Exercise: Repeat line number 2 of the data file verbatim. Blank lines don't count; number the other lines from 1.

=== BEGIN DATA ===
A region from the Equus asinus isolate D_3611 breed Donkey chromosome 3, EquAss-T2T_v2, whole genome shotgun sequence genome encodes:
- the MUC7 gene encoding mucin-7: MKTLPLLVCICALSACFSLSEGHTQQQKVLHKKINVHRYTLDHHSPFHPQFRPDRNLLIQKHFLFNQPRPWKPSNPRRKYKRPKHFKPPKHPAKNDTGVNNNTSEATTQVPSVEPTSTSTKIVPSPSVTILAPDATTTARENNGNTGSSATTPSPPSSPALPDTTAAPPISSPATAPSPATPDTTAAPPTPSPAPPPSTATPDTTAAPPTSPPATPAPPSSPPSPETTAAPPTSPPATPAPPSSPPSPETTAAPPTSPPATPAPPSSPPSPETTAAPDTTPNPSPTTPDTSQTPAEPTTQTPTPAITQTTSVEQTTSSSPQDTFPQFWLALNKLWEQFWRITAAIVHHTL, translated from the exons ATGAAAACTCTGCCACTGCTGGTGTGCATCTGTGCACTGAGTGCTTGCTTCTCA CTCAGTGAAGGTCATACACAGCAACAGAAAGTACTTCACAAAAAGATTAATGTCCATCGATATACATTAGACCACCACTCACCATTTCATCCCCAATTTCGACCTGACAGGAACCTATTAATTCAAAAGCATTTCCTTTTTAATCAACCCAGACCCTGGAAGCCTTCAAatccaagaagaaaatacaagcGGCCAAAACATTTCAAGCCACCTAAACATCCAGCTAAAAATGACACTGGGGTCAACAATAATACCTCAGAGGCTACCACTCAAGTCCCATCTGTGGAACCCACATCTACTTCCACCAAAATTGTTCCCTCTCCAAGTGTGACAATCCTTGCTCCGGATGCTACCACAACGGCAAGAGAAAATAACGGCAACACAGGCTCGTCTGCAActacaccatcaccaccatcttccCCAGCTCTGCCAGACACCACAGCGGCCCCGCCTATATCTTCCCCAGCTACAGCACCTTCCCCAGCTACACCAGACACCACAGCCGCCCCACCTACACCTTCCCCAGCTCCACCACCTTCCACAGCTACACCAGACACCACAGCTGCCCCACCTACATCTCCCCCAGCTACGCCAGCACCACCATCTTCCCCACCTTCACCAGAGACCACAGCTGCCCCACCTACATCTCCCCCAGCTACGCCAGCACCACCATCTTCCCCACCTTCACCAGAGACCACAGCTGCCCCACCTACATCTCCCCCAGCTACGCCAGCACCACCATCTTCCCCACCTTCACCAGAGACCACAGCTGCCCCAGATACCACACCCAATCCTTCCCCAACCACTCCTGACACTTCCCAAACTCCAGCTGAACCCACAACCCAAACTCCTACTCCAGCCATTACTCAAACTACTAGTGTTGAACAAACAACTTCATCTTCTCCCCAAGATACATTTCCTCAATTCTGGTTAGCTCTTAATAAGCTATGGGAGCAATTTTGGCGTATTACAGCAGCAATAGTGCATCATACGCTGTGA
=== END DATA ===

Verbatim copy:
- the MUC7 gene encoding mucin-7: MKTLPLLVCICALSACFSLSEGHTQQQKVLHKKINVHRYTLDHHSPFHPQFRPDRNLLIQKHFLFNQPRPWKPSNPRRKYKRPKHFKPPKHPAKNDTGVNNNTSEATTQVPSVEPTSTSTKIVPSPSVTILAPDATTTARENNGNTGSSATTPSPPSSPALPDTTAAPPISSPATAPSPATPDTTAAPPTPSPAPPPSTATPDTTAAPPTSPPATPAPPSSPPSPETTAAPPTSPPATPAPPSSPPSPETTAAPPTSPPATPAPPSSPPSPETTAAPDTTPNPSPTTPDTSQTPAEPTTQTPTPAITQTTSVEQTTSSSPQDTFPQFWLALNKLWEQFWRITAAIVHHTL, translated from the exons ATGAAAACTCTGCCACTGCTGGTGTGCATCTGTGCACTGAGTGCTTGCTTCTCA CTCAGTGAAGGTCATACACAGCAACAGAAAGTACTTCACAAAAAGATTAATGTCCATCGATATACATTAGACCACCACTCACCATTTCATCCCCAATTTCGACCTGACAGGAACCTATTAATTCAAAAGCATTTCCTTTTTAATCAACCCAGACCCTGGAAGCCTTCAAatccaagaagaaaatacaagcGGCCAAAACATTTCAAGCCACCTAAACATCCAGCTAAAAATGACACTGGGGTCAACAATAATACCTCAGAGGCTACCACTCAAGTCCCATCTGTGGAACCCACATCTACTTCCACCAAAATTGTTCCCTCTCCAAGTGTGACAATCCTTGCTCCGGATGCTACCACAACGGCAAGAGAAAATAACGGCAACACAGGCTCGTCTGCAActacaccatcaccaccatcttccCCAGCTCTGCCAGACACCACAGCGGCCCCGCCTATATCTTCCCCAGCTACAGCACCTTCCCCAGCTACACCAGACACCACAGCCGCCCCACCTACACCTTCCCCAGCTCCACCACCTTCCACAGCTACACCAGACACCACAGCTGCCCCACCTACATCTCCCCCAGCTACGCCAGCACCACCATCTTCCCCACCTTCACCAGAGACCACAGCTGCCCCACCTACATCTCCCCCAGCTACGCCAGCACCACCATCTTCCCCACCTTCACCAGAGACCACAGCTGCCCCACCTACATCTCCCCCAGCTACGCCAGCACCACCATCTTCCCCACCTTCACCAGAGACCACAGCTGCCCCAGATACCACACCCAATCCTTCCCCAACCACTCCTGACACTTCCCAAACTCCAGCTGAACCCACAACCCAAACTCCTACTCCAGCCATTACTCAAACTACTAGTGTTGAACAAACAACTTCATCTTCTCCCCAAGATACATTTCCTCAATTCTGGTTAGCTCTTAATAAGCTATGGGAGCAATTTTGGCGTATTACAGCAGCAATAGTGCATCATACGCTGTGA